STA, 1 July 2020 - Representatives of police officers are very critical of Interior Minister Aleš Hojs for claiming that the police force was being run by the deep state as he resigned on Tuesday. They have dismissed the claims as inappropriate and insulting and called on the outgoing minister to apologise.
While accepting the resignation of Police Commissioner Anton Travner and resigning himself after an investigation had been launched into ventilator procurement, Hojs said that the police were serving the deep state.
"It will be hard to convince me that this is not a political police force," said the minister, whose resignation letter also speaks of structures that are allegedly still linked to the Communist secret service UDBA and the Communist Party.
In its response, the Association of Criminal Police Officers called on Hojs yesterday to apologise for the uttered "insults and accusations" and "completely unproven constructs".
"As professionals, we are not interested in political developments and politicking, and we will not let ourselves be turned into a playground for political games," the association added.
Its president Slavko Koroš said that certain politicians had been attacking the police for a while, in particular criminal police and specific criminal police officers.
"The attacks, insults and accusations have gained new proportions with the statements by Minister Hojs as he listed the reasons for his resignation," he added.
According to Koroš, criminal police officers have never bothered dealing with the question who will be the interior minister and which party they will come from.
"The only wish is that we are able to investigate criminal acts lawfully and without political intrigue, regardless of the status of the suspects," he said in reference to Economy Minister Zdravko Počivalšek being temporarily detained yesterday.
The association also dismissed the claim about the structures linked to UDBA, saying that in 30 years of independent Slovenia, the police had been completely overhauled staff-wise.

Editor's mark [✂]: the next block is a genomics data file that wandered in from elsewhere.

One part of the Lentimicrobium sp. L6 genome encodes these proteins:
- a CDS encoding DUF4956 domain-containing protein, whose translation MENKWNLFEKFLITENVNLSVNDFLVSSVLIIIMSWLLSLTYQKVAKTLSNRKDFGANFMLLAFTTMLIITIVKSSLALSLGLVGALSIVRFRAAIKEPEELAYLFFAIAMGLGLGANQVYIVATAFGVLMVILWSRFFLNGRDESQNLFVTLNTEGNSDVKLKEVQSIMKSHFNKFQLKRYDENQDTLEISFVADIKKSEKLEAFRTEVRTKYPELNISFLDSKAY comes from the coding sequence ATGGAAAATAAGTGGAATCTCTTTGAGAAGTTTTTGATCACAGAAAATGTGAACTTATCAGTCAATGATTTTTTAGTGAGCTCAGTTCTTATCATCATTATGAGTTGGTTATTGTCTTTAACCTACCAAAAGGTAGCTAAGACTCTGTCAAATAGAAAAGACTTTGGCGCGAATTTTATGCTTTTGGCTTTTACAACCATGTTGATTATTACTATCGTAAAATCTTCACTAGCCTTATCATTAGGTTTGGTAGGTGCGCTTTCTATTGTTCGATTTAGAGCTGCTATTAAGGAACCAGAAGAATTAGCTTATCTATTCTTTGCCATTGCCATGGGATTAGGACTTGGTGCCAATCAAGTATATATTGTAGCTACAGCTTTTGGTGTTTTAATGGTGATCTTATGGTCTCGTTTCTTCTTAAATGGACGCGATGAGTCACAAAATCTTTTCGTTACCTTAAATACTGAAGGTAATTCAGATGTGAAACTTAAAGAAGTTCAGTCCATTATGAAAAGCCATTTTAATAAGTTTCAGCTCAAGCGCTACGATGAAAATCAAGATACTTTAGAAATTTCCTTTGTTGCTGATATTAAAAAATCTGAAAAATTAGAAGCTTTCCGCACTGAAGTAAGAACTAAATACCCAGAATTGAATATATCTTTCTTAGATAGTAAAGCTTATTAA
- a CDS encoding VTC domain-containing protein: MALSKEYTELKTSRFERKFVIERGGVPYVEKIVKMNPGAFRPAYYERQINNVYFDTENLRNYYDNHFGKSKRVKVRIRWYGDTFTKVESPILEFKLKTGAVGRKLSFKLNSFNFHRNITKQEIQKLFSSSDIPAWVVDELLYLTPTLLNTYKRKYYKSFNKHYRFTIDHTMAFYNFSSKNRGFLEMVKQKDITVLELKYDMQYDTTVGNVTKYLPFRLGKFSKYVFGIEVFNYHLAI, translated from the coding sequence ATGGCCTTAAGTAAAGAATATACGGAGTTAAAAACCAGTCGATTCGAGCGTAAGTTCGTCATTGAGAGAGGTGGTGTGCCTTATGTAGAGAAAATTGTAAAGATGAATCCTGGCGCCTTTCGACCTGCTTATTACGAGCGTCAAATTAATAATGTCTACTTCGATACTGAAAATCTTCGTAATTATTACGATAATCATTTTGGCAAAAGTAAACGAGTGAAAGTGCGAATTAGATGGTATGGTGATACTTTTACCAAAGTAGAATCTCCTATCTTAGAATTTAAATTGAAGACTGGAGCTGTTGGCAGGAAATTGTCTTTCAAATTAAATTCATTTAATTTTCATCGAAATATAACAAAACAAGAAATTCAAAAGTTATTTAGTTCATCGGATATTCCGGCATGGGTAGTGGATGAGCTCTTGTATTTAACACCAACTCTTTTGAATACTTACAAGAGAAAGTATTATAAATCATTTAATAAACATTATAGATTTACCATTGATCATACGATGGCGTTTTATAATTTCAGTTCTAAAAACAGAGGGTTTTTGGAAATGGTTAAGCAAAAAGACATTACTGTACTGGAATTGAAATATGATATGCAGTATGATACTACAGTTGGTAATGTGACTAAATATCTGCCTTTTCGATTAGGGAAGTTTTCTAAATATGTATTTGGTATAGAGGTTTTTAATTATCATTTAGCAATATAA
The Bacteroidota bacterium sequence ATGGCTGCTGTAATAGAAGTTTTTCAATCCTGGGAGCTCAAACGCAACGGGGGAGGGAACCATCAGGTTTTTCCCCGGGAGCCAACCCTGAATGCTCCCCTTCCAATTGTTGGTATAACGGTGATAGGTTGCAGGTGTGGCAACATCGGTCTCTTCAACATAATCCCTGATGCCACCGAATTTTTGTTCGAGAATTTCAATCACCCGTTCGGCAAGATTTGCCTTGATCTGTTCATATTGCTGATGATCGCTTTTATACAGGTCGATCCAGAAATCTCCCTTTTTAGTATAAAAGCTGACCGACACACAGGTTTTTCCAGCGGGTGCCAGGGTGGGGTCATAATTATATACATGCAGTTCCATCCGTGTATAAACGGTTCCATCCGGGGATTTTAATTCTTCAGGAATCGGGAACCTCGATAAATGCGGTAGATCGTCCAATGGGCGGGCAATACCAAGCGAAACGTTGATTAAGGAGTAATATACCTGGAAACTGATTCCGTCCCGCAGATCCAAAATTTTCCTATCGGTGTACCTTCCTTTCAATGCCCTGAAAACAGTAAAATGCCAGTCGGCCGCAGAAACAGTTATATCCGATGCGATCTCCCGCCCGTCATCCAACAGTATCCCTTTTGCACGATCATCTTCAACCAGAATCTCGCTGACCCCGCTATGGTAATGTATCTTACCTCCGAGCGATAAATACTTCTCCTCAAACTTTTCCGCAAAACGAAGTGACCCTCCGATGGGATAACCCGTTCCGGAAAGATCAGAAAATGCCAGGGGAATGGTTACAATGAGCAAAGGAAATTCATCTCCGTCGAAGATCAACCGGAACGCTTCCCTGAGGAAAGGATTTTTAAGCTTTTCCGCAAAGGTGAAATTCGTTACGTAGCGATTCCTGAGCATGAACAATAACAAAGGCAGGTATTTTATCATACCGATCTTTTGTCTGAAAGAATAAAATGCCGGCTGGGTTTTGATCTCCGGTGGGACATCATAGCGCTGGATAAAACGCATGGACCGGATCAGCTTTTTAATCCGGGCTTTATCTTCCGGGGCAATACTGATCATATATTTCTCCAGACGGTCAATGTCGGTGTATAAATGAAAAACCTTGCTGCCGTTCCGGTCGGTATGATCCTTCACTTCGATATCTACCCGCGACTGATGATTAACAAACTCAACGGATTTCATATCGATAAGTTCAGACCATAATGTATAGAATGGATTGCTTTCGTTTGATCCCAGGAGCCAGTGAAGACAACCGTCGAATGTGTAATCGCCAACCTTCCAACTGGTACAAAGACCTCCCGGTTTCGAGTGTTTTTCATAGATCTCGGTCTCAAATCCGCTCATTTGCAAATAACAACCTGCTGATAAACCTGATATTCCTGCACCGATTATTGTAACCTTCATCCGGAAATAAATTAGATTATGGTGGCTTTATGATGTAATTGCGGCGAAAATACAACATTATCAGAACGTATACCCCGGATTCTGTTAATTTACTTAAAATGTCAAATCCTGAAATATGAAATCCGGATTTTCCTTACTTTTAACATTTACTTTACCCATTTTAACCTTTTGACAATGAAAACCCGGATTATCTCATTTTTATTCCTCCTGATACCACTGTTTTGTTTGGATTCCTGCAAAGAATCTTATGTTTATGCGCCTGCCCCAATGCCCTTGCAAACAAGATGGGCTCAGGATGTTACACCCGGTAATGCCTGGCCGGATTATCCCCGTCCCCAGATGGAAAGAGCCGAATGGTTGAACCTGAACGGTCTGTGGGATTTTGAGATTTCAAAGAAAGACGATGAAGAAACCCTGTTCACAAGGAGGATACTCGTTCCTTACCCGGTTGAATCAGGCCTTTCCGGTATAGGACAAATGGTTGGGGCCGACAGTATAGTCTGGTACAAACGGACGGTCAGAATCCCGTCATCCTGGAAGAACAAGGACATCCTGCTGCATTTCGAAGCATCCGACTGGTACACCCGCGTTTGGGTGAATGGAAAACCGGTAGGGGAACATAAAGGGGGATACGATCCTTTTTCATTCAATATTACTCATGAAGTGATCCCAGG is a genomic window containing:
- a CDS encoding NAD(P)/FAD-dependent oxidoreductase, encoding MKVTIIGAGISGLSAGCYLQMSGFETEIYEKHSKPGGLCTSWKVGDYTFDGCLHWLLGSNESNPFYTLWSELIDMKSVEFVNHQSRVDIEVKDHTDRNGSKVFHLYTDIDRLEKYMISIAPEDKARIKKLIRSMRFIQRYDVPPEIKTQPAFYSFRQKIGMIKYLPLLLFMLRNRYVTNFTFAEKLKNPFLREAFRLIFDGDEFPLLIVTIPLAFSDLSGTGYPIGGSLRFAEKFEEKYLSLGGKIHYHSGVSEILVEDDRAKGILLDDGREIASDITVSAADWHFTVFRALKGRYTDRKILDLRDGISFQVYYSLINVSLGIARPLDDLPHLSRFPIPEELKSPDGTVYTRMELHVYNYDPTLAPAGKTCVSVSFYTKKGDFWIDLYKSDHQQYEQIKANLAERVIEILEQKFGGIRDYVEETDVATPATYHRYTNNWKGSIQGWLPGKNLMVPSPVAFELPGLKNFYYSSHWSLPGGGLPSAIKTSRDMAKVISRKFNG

The Police Trade Union (SPS), one of the two police trade unions, labelled on Wednesday Hojs's statements as inappropriate and insulting to all police employees.
"Police officers are not guided in their work by any obscure forces, but only out objectivity and search for material truth under the principles of the profession," it added.
Regardless of whether certain groups or individuals like it or not, police officers perform their duties without bias and fairly, and enjoy an exceptionally high reputation among citizens, the SPS added.
The Police Trade Union of Slovenia (PSS) already said yesterday that the statements were completely unfounded, and detrimental for all police employees. It expects that the outgoing minister will apologise.
This was echoed by the Association of Police Chiefs, which also noted that at the recent ceremony marking Police Day, Hojs had commended the work and sacrifice made by police officers, including criminal police.
The association added that it strongly condemned Hojs's statements and that it was deeply disappointed, asking the minister to apologise for the "unfounded allegations which are detrimental for all employees in the Slovenian police."
It said that the police had made much progress in recent years in professionalising employees, raising ethical standards and strengthening personal and organisational integrity.
Speaking of this are also public opinion polls, which suggest a high level of reputation. "Public opinion therefore does not confirm the subjective and, to a certain measure, insulting statements by the outgoing minister," the statement concludes.